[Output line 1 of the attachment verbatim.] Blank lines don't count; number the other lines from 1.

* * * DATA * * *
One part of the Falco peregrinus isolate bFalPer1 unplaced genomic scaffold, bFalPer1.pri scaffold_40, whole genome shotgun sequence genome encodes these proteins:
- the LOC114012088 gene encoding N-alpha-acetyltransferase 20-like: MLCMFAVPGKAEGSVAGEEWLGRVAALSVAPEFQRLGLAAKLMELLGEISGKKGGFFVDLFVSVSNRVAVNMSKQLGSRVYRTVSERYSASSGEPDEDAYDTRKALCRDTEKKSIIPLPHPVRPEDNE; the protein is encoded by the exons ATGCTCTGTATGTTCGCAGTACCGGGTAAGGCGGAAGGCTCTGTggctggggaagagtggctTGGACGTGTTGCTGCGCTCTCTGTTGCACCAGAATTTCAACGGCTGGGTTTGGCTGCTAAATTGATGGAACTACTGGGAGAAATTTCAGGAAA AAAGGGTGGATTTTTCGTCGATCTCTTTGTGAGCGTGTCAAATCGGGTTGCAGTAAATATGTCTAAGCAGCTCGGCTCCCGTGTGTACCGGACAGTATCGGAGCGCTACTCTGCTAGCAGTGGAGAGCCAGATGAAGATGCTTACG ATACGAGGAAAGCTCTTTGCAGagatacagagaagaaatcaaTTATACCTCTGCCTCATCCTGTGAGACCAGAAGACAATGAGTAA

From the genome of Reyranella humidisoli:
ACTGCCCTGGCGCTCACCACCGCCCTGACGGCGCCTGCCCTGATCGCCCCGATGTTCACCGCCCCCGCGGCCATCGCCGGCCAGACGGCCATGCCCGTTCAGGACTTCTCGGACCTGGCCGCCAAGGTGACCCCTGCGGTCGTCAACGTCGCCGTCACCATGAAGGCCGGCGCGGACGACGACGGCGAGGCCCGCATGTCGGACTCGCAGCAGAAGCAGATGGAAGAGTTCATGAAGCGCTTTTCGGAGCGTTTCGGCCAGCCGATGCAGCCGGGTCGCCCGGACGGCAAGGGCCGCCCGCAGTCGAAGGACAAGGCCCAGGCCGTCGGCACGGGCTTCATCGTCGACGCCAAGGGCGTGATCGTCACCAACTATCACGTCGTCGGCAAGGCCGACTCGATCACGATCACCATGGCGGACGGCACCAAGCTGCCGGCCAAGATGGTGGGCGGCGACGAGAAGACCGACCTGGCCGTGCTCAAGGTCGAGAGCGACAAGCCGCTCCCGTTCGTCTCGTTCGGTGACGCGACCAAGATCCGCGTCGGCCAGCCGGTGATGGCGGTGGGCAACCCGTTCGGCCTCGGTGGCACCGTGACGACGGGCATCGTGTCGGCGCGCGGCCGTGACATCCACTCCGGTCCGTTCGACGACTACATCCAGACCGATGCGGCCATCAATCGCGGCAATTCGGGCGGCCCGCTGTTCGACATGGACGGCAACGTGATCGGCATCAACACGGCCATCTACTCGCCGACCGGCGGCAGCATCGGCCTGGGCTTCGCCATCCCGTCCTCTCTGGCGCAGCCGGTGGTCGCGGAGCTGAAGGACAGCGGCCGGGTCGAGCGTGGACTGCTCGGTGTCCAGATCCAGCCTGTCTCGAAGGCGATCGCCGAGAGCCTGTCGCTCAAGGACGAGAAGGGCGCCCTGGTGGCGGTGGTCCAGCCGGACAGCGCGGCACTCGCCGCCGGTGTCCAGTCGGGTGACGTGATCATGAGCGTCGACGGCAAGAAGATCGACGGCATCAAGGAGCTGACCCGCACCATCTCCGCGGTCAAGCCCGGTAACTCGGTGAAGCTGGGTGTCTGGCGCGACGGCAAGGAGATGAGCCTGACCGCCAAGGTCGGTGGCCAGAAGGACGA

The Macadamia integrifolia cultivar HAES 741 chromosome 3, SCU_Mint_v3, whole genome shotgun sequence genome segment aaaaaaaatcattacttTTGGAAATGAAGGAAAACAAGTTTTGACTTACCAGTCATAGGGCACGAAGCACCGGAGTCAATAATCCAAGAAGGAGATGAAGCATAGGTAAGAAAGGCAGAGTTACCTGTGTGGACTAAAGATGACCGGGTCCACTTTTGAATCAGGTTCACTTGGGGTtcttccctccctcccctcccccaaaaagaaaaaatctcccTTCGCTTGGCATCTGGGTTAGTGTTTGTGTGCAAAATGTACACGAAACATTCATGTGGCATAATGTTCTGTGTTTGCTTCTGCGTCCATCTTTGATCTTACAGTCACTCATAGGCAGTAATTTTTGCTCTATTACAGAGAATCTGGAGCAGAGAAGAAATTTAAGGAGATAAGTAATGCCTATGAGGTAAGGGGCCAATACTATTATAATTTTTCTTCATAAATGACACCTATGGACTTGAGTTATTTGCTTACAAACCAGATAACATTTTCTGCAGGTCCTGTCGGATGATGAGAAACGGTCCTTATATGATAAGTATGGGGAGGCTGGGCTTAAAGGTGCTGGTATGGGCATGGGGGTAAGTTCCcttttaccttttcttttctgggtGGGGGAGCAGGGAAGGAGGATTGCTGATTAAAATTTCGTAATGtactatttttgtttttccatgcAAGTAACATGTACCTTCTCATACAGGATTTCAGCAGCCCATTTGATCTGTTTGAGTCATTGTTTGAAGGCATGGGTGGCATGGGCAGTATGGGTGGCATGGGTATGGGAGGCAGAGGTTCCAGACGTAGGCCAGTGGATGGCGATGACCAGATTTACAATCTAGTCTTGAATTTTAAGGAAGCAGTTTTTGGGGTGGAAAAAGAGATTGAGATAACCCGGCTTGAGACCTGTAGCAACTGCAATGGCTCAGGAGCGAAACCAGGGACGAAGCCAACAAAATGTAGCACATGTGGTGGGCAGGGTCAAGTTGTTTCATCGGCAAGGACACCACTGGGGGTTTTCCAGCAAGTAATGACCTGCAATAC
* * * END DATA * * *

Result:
One part of the Falco peregrinus isolate bFalPer1 unplaced genomic scaffold, bFalPer1.pri scaffold_40, whole genome shotgun sequence genome encodes these proteins: